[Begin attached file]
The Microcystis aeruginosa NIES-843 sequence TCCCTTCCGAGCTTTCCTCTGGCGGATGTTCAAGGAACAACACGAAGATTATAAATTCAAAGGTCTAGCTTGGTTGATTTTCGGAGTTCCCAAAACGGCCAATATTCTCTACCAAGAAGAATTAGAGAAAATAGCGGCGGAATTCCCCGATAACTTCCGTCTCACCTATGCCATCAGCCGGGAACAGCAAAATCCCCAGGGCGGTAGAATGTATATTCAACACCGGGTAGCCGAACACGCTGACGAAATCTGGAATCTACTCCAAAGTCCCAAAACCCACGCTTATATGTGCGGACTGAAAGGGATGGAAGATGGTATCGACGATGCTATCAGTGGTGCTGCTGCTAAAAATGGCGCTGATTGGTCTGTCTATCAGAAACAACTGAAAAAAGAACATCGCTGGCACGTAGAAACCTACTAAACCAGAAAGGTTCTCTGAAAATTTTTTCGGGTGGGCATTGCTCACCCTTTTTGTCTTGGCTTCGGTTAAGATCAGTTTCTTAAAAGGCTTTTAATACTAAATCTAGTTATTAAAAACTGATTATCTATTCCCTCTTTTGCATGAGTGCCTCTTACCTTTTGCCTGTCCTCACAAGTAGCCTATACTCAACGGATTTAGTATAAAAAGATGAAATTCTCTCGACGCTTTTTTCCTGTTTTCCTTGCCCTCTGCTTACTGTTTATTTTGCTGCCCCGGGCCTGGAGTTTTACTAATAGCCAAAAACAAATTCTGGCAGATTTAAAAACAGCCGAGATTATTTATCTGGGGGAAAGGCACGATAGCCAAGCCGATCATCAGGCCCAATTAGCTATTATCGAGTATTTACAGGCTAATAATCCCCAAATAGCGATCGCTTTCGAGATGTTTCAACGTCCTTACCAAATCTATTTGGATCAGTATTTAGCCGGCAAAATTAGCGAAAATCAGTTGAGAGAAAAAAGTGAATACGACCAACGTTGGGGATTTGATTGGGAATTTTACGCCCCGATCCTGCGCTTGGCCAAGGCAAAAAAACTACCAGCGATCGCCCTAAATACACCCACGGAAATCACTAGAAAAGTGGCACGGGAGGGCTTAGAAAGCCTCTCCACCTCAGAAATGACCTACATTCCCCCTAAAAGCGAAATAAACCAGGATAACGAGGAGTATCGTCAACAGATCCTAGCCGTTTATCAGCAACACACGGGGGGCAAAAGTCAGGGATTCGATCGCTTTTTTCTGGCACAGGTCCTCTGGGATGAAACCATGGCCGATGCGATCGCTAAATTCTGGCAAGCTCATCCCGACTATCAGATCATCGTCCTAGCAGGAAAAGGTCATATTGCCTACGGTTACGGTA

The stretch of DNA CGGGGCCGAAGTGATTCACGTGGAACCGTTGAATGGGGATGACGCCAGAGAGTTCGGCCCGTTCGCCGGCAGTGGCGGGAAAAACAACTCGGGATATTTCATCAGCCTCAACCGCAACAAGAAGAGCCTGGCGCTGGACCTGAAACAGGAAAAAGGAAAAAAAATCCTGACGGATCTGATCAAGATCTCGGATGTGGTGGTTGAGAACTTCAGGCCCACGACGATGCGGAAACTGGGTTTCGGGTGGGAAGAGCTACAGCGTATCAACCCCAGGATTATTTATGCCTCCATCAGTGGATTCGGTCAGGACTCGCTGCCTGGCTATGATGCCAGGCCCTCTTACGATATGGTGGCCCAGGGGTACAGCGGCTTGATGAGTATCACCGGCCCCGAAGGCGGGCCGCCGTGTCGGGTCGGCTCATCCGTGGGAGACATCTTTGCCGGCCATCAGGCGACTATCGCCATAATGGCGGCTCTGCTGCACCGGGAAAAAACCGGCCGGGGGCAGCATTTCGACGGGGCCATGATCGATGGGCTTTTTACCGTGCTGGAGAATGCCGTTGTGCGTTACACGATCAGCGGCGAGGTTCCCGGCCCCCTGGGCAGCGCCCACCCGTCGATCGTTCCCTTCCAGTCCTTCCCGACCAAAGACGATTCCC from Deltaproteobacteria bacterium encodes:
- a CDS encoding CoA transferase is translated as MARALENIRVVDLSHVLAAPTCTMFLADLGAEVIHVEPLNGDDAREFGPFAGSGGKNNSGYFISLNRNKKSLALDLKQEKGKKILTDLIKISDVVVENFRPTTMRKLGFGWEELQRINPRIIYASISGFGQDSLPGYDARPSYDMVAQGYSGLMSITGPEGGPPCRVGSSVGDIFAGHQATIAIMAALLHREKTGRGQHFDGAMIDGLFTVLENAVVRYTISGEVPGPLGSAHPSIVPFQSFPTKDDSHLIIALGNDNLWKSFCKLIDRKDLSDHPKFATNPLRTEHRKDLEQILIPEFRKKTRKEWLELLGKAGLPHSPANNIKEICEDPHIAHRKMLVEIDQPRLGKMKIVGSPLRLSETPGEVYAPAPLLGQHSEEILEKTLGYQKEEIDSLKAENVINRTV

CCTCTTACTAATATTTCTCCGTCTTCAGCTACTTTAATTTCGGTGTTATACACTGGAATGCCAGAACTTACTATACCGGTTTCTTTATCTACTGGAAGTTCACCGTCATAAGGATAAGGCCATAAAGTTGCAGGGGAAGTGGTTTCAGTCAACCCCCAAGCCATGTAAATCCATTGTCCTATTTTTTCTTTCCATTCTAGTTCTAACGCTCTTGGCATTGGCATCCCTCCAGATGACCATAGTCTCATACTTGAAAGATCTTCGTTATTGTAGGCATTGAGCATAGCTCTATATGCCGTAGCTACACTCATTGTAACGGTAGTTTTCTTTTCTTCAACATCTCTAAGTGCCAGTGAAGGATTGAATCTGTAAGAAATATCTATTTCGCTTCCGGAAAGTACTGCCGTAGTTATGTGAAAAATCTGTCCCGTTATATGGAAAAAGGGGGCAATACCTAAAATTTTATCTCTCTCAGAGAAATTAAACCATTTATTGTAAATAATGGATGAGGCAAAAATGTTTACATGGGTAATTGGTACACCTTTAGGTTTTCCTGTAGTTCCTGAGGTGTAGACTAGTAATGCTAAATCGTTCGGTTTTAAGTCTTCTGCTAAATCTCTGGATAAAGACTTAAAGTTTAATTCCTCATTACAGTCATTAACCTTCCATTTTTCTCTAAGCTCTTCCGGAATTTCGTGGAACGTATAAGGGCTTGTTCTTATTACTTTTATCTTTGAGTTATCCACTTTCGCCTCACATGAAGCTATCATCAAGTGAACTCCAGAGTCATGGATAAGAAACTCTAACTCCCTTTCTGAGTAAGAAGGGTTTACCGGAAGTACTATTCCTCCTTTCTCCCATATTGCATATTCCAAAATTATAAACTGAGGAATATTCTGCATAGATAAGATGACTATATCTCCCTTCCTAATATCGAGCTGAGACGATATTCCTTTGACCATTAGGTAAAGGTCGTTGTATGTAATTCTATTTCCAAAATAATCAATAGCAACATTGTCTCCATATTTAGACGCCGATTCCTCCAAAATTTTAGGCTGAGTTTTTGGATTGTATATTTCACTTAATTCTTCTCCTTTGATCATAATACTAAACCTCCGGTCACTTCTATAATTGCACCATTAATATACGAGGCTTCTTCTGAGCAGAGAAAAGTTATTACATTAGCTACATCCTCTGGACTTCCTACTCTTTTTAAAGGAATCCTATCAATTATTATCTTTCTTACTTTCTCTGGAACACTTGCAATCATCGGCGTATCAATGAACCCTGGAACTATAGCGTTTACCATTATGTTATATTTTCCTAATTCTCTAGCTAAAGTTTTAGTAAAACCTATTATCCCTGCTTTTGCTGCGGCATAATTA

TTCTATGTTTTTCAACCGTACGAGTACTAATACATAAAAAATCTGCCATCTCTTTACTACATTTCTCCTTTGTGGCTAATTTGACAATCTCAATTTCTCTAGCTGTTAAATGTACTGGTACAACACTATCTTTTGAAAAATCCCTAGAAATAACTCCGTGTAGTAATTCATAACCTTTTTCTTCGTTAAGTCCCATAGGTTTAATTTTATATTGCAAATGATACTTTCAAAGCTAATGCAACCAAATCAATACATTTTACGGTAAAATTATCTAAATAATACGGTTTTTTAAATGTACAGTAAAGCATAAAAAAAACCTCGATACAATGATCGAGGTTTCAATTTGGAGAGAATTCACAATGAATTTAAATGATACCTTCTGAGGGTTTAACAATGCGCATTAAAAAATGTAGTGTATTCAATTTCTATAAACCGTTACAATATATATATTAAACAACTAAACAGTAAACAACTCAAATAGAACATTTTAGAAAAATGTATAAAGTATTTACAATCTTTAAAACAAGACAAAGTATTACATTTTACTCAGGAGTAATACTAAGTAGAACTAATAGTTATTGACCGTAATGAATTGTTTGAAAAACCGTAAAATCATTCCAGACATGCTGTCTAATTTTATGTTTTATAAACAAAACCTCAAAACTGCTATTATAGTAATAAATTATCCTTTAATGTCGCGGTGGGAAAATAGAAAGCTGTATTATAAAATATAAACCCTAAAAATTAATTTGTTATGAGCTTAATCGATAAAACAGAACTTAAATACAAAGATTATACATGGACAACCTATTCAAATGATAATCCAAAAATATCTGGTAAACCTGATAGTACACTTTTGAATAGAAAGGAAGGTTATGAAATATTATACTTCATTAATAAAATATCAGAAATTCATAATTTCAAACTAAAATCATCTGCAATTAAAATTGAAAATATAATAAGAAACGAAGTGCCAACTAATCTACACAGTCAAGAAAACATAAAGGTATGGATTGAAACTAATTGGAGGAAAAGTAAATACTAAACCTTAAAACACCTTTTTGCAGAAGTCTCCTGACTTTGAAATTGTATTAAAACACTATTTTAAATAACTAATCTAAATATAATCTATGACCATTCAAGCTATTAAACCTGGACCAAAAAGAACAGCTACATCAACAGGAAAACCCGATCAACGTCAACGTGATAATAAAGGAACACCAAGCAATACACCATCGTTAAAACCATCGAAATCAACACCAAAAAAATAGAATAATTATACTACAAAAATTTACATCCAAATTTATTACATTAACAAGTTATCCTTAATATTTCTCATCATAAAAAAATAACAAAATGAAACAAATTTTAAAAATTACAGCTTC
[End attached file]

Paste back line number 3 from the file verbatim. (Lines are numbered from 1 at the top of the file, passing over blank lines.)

- a CDS encoding CoA transferase is translated as MARALENIRVVDLSHVLAAPTCTMFLADLGAEVIHVEPLNGDDAREFGPFAGSGGKNNSGYFISLNRNKKSLALDLKQEKGKKILTDLIKISDVVVENFRPTTMRKLGFGWEELQRINPRIIYASISGFGQDSLPGYDARPSYDMVAQGYSGLMSITGPEGGPPCRVGSSVGDIFAGHQATIAIMAALLHREKTGRGQHFDGAMIDGLFTVLENAVVRYTISGEVPGPLGSAHPSIVPFQSFPTKDDSHLIIALGNDNLWKSFCKLIDRKDLSDHPKFATNPLRTEHRKDLEQILIPEFRKKTRKEWLELLGKAGLPHSPANNIKEICEDPHIAHRKMLVEIDQPRLGKMKIVGSPLRLSETPGEVYAPAPLLGQHSEEILEKTLGYQKEEIDSLKAENVINRTV